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Patreon raises $90 million Series E, is now valued $1.2 billion

The membership services company has raised around $256 million to date. New investors include New Enterprise Associates (NEA), Wellington Management and Lone Pine, and existing investors Glade Brook Capital, Thrive Capital, DFJ Growth and Index Ventures also participated in the round.


Patreon has paid out more than $2 billion to creators since its founding in 2013, and CEO Jack Conte promised Tuesday that the company would pay out more than $1 billion per year going forward.

The company wants to use the new cash infusion to grow its international presence and opened new offices in Berlin and Dublin earlier this year to do just that. It also plans to improve the experience for patrons and make it easier to discover support-worthy projects among the more than 200,000 creators on the platform.

People

Beeper built the universal messaging app the world needed

It's an app for all your social apps. And part of an entirely new way to think about chat.

Beeper is an app for all your messaging apps, including the hard-to-access ones.

Image: Beeper

Eric Migicovsky likes to tinker. And the former CEO of Pebble — he's now a partner at Y Combinator — knows a thing or two about messaging. "You remember on the Pebble," he asked me, "how we had this microphone, and on Android you could reply to all kinds of messages?" Migicovsky liked that feature, and he especially liked that it didn't care which app you used. Android-using Pebble wearers could speak their replies to texts, Messenger chats, almost any notification that popped up.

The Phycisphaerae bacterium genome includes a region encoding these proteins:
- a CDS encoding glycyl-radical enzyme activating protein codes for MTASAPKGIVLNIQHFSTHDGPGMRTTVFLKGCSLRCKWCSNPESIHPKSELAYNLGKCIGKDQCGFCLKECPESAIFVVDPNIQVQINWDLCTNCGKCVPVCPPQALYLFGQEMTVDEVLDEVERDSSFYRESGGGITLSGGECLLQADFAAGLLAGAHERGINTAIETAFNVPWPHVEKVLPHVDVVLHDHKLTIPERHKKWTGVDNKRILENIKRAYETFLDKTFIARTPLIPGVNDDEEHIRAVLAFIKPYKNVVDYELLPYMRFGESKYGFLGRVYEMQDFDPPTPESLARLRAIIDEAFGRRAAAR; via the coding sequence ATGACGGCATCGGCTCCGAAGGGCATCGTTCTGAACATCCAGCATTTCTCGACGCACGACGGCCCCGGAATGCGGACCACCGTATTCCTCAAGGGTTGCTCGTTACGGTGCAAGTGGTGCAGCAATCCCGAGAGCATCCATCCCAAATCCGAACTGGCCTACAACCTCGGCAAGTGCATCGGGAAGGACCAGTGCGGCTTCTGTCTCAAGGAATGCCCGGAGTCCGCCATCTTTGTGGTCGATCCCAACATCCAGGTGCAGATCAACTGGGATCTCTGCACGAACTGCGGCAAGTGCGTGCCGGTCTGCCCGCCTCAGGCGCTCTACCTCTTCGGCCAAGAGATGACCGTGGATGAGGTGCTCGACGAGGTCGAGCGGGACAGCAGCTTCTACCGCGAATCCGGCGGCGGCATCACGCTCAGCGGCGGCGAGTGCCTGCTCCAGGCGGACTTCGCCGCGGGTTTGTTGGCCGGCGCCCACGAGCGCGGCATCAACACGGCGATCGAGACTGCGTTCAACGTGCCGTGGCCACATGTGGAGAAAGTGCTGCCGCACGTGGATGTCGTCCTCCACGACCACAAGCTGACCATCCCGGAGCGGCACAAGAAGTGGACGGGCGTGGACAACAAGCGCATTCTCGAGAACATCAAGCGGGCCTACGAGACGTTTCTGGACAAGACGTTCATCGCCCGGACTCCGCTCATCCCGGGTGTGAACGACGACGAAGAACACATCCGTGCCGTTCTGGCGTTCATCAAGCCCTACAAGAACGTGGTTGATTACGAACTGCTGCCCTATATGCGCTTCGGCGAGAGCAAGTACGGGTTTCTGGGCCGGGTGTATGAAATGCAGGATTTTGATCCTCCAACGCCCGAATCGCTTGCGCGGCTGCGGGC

That kind of universal, non-siloed approach to messaging appealed to Migicovsky, and it didn't really exist anywhere else. "Remember Trillian from back in the day?" he asked, somewhat wistfully. "Or Adium?" They were the gold-standard of universal messaging apps; users could log in to their AIM, MSN, GChat and Yahoo accounts, and chat with everyone in one place.

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David Pierce

David Pierce ( @pierce) is Protocol's editor at large. Prior to joining Protocol, he was a columnist at The Wall Street Journal, a senior writer with Wired, and deputy editor at The Verge. He owns all the phones.

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